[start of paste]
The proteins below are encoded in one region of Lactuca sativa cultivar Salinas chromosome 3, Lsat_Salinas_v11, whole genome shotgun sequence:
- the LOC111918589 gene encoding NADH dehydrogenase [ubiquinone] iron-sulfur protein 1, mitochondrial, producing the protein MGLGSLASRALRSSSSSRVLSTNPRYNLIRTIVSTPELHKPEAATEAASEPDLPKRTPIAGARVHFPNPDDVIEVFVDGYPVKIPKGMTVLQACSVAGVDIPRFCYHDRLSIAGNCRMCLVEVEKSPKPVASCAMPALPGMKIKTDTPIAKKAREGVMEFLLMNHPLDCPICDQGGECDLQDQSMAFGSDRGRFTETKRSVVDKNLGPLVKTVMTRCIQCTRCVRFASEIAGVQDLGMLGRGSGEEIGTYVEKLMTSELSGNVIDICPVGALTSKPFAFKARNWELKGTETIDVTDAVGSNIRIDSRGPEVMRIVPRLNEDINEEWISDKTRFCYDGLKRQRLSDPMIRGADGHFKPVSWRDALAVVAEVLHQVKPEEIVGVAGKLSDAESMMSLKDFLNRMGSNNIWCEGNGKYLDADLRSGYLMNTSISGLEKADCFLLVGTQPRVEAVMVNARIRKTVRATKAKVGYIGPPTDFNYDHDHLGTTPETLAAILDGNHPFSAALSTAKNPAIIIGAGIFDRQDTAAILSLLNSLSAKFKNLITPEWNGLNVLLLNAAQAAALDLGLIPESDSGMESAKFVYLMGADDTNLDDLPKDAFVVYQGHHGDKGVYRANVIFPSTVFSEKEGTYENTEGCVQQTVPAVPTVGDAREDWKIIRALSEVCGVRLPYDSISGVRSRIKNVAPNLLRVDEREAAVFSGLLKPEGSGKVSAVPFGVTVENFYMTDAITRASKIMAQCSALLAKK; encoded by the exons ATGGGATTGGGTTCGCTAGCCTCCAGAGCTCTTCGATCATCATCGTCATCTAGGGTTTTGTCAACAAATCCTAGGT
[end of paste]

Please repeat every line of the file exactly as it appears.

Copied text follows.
The proteins below are encoded in one region of Lactuca sativa cultivar Salinas chromosome 3, Lsat_Salinas_v11, whole genome shotgun sequence:
- the LOC111918589 gene encoding NADH dehydrogenase [ubiquinone] iron-sulfur protein 1, mitochondrial, producing the protein MGLGSLASRALRSSSSSRVLSTNPRYNLIRTIVSTPELHKPEAATEAASEPDLPKRTPIAGARVHFPNPDDVIEVFVDGYPVKIPKGMTVLQACSVAGVDIPRFCYHDRLSIAGNCRMCLVEVEKSPKPVASCAMPALPGMKIKTDTPIAKKAREGVMEFLLMNHPLDCPICDQGGECDLQDQSMAFGSDRGRFTETKRSVVDKNLGPLVKTVMTRCIQCTRCVRFASEIAGVQDLGMLGRGSGEEIGTYVEKLMTSELSGNVIDICPVGALTSKPFAFKARNWELKGTETIDVTDAVGSNIRIDSRGPEVMRIVPRLNEDINEEWISDKTRFCYDGLKRQRLSDPMIRGADGHFKPVSWRDALAVVAEVLHQVKPEEIVGVAGKLSDAESMMSLKDFLNRMGSNNIWCEGNGKYLDADLRSGYLMNTSISGLEKADCFLLVGTQPRVEAVMVNARIRKTVRATKAKVGYIGPPTDFNYDHDHLGTTPETLAAILDGNHPFSAALSTAKNPAIIIGAGIFDRQDTAAILSLLNSLSAKFKNLITPEWNGLNVLLLNAAQAAALDLGLIPESDSGMESAKFVYLMGADDTNLDDLPKDAFVVYQGHHGDKGVYRANVIFPSTVFSEKEGTYENTEGCVQQTVPAVPTVGDAREDWKIIRALSEVCGVRLPYDSISGVRSRIKNVAPNLLRVDEREAAVFSGLLKPEGSGKVSAVPFGVTVENFYMTDAITRASKIMAQCSALLAKK; encoded by the exons ATGGGATTGGGTTCGCTAGCCTCCAGAGCTCTTCGATCATCATCGTCATCTAGGGTTTTGTCAACAAATCCTAGGT